Nick Southall has an interesting article up at Stylus Magazine, about how the “loudness wars” are destroying music.
Clive Thompson @ collision detection has put up some excerpts:
- One result of [overcompression] is that modern CDs have much more consistent volume levels than ever before. But when is it desirable for music to be at a consistent volume? When it’s not being actively listened to; i.e. when it’s intended as background music.
- Music isn’t meant to be at a consistent volume and flat frequency; it’s meant to be dynamic, to move, to fall and rise and to take you with it, physically and emotionally. Otherwise it literally is just background noise …
- Music is about tension and release. With very “hot,” un-dynamic music there is no release because the sensory assault simply doesn’t let-up.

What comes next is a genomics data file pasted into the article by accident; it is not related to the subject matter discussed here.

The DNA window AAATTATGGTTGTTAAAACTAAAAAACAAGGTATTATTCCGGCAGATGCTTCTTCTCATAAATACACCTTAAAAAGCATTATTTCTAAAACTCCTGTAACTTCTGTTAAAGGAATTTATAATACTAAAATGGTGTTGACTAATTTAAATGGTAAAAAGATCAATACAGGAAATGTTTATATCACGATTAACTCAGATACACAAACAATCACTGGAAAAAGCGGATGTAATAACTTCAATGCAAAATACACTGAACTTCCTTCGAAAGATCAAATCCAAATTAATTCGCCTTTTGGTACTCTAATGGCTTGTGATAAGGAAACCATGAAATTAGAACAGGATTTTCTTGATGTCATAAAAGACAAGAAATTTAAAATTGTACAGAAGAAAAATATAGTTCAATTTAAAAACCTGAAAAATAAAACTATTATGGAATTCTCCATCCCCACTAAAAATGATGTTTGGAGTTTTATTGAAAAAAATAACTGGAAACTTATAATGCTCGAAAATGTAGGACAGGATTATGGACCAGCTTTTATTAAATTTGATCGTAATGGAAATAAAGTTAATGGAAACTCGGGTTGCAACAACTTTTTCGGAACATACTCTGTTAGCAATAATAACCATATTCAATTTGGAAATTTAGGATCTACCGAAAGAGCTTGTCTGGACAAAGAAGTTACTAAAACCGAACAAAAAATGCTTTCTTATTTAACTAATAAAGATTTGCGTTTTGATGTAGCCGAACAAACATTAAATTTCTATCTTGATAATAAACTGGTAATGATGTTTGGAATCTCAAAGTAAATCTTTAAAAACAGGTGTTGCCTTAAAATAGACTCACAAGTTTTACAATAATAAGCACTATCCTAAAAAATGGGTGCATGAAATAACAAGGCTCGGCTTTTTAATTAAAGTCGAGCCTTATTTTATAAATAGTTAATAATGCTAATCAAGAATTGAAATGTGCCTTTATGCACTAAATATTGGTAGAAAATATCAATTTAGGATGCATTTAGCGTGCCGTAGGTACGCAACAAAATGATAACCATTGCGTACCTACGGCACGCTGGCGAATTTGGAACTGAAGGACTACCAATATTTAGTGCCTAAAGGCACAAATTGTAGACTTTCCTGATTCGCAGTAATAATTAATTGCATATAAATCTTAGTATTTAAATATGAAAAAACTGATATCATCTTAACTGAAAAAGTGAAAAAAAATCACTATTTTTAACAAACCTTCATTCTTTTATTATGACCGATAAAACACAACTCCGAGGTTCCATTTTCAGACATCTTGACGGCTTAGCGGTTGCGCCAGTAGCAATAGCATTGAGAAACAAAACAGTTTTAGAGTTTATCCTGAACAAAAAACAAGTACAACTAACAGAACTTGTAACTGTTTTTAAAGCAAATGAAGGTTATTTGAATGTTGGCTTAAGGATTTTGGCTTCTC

- … people I see out and about wearing walkmans or MP3 players seldom seem to tap, or nod, or hum along at all though; instead their gazes seem fixed with a steely resolve, their bodies tense and their minds seemingly tenser. To me that isn’t the body language of someone enjoying music.
- People are forgetting how to listen, and who can blame them?
The entire article is quite interesting so check it out at Stylus Magazine.